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I remembered Ready Player One's dystopian setting, and then wondered what would sports be like in a dystopia?

This theoretical dystopia is a world that has been drained of most of its resources, like Ready Player One, except no super-good Virtual Reality like Ready Player One, and all sorts of countries are at war over the few resources, and everyone is trying to outlive the problems. With the lack of reliable internet (since electricity is a potato), what would sports be like?

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closed as primarily opinion-based by JBH, Measure of despare., AlexP, Gryphon, Vincent Mar 22 at 0:20

Many good questions generate some degree of opinion based on expert experience, but answers to this question will tend to be almost entirely based on opinions, rather than facts, references, or specific expertise. If this question can be reworded to fit the rules in the help center, please edit the question.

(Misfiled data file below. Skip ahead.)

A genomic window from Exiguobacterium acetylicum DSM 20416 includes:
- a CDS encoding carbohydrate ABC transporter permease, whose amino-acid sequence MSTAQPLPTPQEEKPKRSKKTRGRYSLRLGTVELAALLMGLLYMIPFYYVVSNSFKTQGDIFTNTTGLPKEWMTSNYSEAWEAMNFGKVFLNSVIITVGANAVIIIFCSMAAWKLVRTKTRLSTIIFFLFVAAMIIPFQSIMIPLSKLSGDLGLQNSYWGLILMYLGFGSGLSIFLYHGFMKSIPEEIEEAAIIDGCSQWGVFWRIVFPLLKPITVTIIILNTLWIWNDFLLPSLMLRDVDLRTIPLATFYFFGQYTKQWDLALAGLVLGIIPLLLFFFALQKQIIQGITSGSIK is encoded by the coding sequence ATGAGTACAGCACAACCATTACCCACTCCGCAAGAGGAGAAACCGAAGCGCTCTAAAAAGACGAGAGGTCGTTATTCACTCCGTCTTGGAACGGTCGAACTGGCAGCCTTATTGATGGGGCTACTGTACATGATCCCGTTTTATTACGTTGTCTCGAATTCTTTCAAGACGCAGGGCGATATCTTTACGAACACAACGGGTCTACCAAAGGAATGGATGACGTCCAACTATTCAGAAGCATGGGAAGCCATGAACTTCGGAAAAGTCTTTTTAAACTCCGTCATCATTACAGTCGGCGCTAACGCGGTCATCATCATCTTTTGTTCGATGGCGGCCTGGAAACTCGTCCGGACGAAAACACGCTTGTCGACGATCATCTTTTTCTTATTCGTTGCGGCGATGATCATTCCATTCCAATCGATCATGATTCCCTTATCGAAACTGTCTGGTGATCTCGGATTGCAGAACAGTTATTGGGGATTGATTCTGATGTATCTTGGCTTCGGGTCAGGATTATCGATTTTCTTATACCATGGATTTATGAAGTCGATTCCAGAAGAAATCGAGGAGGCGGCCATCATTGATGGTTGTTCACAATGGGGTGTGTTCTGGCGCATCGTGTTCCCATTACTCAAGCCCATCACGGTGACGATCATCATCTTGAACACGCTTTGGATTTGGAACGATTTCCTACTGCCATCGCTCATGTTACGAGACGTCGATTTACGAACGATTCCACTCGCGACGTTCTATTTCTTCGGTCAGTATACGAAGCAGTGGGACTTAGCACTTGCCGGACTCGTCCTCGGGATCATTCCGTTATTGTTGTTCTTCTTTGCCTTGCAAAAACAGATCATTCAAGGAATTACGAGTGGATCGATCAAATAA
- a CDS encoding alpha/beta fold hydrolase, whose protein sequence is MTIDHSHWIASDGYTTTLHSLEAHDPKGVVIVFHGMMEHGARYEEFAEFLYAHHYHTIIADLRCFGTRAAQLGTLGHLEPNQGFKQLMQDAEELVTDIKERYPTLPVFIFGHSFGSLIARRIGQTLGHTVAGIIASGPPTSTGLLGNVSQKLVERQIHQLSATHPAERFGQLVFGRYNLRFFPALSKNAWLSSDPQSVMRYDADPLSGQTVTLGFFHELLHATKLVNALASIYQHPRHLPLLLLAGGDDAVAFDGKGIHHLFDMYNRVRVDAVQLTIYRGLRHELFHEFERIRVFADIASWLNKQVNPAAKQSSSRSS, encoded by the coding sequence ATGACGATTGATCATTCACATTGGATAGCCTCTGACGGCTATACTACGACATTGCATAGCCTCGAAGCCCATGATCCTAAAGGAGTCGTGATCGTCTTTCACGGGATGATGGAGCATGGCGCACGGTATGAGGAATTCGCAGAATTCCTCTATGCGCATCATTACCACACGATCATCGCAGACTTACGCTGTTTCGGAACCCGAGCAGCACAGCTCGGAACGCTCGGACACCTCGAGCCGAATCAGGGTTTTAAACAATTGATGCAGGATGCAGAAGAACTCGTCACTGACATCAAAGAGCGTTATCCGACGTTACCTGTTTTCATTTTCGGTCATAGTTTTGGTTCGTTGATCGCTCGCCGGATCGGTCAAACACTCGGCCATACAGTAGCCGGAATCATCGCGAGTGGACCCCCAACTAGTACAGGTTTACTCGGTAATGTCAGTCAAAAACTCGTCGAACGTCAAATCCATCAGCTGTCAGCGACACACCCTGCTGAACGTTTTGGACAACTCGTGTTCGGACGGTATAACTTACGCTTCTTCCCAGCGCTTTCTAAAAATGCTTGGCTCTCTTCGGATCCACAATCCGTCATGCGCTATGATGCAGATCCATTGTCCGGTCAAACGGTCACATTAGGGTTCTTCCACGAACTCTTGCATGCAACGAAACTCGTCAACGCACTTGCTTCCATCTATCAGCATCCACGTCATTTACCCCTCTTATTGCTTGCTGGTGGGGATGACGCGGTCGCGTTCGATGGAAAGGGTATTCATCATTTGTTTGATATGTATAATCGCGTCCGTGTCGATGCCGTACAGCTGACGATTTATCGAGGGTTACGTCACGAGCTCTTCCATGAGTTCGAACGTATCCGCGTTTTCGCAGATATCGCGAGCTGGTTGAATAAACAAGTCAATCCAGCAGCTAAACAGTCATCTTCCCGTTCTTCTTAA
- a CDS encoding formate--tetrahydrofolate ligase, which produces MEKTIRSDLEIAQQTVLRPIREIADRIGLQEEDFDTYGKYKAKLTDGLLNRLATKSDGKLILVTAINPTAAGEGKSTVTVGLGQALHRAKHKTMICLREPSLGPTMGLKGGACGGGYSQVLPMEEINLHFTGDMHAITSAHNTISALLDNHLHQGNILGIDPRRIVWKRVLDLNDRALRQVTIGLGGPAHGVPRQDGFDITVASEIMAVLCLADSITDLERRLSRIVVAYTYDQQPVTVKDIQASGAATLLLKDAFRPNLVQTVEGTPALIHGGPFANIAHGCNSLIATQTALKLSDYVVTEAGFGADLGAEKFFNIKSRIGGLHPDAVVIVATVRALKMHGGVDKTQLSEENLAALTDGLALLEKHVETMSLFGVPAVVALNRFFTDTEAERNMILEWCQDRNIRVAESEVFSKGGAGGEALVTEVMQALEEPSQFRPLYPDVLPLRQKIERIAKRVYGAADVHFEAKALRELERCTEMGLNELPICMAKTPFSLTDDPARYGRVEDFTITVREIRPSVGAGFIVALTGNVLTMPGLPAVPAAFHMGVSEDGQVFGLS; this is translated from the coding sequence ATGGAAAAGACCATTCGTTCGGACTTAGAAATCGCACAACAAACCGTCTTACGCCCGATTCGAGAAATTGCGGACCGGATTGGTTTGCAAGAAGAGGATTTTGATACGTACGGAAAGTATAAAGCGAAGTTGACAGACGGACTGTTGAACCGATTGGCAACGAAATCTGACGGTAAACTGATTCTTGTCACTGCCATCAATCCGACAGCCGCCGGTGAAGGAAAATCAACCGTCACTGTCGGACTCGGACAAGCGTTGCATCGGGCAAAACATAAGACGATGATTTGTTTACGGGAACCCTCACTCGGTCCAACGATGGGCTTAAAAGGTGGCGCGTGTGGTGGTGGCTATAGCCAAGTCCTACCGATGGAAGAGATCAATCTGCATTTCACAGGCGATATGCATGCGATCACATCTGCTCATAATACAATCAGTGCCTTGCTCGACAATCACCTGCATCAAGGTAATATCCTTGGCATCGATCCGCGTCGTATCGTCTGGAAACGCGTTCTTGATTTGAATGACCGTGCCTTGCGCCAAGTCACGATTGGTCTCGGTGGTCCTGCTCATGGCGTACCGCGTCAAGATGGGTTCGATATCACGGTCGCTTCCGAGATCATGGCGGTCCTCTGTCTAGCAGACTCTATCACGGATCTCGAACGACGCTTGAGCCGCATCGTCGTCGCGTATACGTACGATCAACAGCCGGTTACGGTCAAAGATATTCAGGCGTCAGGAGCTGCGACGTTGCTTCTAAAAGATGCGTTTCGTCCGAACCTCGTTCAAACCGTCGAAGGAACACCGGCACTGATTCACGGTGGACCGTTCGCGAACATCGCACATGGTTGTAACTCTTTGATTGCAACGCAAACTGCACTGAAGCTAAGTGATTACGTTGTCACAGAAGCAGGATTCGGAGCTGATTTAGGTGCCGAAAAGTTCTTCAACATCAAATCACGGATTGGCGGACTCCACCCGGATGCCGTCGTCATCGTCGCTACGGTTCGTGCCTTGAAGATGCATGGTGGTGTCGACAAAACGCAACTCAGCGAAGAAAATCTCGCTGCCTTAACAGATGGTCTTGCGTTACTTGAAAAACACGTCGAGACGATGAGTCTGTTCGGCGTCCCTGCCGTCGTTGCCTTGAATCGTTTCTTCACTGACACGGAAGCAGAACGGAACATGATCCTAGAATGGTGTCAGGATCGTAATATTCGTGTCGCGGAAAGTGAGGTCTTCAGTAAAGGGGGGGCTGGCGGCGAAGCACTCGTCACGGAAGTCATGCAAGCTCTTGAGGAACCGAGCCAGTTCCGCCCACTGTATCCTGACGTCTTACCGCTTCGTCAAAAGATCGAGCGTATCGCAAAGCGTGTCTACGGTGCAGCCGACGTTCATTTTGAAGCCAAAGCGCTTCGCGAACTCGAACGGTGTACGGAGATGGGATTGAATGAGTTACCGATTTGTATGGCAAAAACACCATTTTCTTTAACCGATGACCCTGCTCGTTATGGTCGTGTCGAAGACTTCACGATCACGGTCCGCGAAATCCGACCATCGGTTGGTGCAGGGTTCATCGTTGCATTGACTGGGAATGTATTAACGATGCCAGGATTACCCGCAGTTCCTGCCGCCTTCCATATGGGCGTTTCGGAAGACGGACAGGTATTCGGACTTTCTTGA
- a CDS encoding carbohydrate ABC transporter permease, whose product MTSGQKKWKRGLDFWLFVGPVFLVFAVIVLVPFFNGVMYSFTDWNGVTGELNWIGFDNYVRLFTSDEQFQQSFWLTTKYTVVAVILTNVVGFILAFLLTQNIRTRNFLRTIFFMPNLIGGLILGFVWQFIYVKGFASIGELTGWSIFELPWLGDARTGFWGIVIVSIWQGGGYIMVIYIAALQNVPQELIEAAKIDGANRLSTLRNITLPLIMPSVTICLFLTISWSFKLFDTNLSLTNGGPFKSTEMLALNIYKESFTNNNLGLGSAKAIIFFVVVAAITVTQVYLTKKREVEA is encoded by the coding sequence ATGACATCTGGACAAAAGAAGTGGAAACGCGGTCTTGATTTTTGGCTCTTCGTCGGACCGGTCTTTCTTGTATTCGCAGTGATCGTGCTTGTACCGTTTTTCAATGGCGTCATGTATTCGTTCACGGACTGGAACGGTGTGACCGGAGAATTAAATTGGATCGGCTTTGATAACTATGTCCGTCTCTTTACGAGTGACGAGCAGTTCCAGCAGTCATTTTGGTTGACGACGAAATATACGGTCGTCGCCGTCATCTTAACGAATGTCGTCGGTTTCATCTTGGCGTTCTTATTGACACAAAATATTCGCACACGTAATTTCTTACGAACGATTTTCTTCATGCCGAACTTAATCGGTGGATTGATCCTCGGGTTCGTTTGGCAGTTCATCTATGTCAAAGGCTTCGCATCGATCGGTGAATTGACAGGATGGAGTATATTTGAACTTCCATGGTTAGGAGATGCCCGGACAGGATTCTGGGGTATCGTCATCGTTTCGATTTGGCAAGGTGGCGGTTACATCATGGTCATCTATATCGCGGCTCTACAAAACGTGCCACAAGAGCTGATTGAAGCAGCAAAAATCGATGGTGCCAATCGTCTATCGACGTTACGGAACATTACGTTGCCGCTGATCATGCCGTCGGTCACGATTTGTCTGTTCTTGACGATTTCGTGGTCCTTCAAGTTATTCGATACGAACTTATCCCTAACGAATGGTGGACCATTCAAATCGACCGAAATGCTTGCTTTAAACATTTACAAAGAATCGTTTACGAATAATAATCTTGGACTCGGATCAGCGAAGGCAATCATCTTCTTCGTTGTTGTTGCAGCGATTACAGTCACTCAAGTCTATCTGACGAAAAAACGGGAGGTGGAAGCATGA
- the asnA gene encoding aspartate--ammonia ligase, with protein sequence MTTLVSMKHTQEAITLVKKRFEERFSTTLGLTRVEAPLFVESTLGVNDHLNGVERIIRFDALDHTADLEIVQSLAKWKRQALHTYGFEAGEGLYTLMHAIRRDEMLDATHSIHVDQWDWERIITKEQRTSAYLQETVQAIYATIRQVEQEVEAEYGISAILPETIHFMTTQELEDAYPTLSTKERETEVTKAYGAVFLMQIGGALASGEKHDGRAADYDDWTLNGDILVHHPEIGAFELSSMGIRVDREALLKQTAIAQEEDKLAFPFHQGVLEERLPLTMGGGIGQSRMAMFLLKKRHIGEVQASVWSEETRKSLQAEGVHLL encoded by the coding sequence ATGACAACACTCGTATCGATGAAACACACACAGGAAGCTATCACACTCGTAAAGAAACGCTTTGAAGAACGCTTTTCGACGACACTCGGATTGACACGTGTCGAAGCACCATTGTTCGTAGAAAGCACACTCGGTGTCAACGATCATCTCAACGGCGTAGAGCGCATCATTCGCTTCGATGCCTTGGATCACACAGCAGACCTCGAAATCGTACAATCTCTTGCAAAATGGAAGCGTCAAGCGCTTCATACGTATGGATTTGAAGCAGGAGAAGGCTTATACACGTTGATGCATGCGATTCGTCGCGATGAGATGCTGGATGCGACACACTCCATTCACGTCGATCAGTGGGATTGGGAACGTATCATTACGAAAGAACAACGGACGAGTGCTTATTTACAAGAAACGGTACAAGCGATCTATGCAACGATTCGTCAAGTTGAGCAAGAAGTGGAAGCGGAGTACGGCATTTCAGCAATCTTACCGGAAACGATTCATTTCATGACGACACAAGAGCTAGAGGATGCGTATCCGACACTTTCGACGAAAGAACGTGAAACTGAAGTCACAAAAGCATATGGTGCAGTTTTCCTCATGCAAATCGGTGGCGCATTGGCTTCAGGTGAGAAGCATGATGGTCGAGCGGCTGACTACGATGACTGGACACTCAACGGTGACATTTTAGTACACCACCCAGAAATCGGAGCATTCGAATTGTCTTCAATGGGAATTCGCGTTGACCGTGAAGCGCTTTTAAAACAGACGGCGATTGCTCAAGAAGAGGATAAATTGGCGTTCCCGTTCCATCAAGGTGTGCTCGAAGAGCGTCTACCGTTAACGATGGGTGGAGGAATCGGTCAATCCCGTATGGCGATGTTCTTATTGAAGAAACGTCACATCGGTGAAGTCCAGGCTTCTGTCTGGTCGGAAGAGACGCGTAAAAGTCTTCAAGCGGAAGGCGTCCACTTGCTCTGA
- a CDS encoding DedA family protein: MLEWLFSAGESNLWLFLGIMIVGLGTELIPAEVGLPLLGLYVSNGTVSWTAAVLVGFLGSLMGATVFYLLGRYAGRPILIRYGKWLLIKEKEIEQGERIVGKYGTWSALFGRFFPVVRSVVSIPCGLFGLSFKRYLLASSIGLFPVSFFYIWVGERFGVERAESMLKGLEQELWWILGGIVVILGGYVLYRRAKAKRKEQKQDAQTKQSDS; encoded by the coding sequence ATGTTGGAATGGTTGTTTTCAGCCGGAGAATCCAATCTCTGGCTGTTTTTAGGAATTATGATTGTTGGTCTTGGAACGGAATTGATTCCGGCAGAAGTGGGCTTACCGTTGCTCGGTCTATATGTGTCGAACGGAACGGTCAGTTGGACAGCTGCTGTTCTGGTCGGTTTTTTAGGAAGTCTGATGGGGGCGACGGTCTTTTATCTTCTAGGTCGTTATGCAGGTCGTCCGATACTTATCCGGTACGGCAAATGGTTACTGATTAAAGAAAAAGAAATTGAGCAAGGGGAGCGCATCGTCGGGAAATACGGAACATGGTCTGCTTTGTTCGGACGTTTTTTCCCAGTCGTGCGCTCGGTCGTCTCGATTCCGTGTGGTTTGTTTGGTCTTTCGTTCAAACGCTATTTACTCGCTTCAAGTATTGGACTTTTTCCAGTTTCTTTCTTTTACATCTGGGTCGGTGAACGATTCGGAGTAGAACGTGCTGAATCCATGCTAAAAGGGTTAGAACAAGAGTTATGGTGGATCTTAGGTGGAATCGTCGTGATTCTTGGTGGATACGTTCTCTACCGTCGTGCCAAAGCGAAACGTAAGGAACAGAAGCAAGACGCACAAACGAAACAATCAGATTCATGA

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    $\begingroup$ This will be highly dependent on your dystopian setting. Sporting events could be mandatory or nonexistent, or hyperviolent as a visceral outlet, or completely docile to prevent the populace from getting a taste of adrenaline. There are a lot of different ways to have a dystopia, and each will handle sports differently. $\endgroup$ – Nuclear Wang Mar 21 at 20:31
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    $\begingroup$ No, it means the question is too broad - there is really no wrong answer to this question, and not much reason to prefer any one answer over another. $\endgroup$ – Nuclear Wang Mar 21 at 20:41
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    $\begingroup$ Dystopia: "a community or society that is undesirable or frightening," or a "society that is as dehumanizing and as unpleasant as possible." A dystopic society is not necessarily one that lack resources. Keep in mind that running, swimming, weight lifting, and throwing things are all time-tested sports. This question is unclear as it does not define the society, does not explain the lack of resources, and does not explain why any sport in particular or in general may be impacted by the first two. Indeed, it's making assumptions as to what "sport" means. $\endgroup$ – JBH Mar 21 at 21:10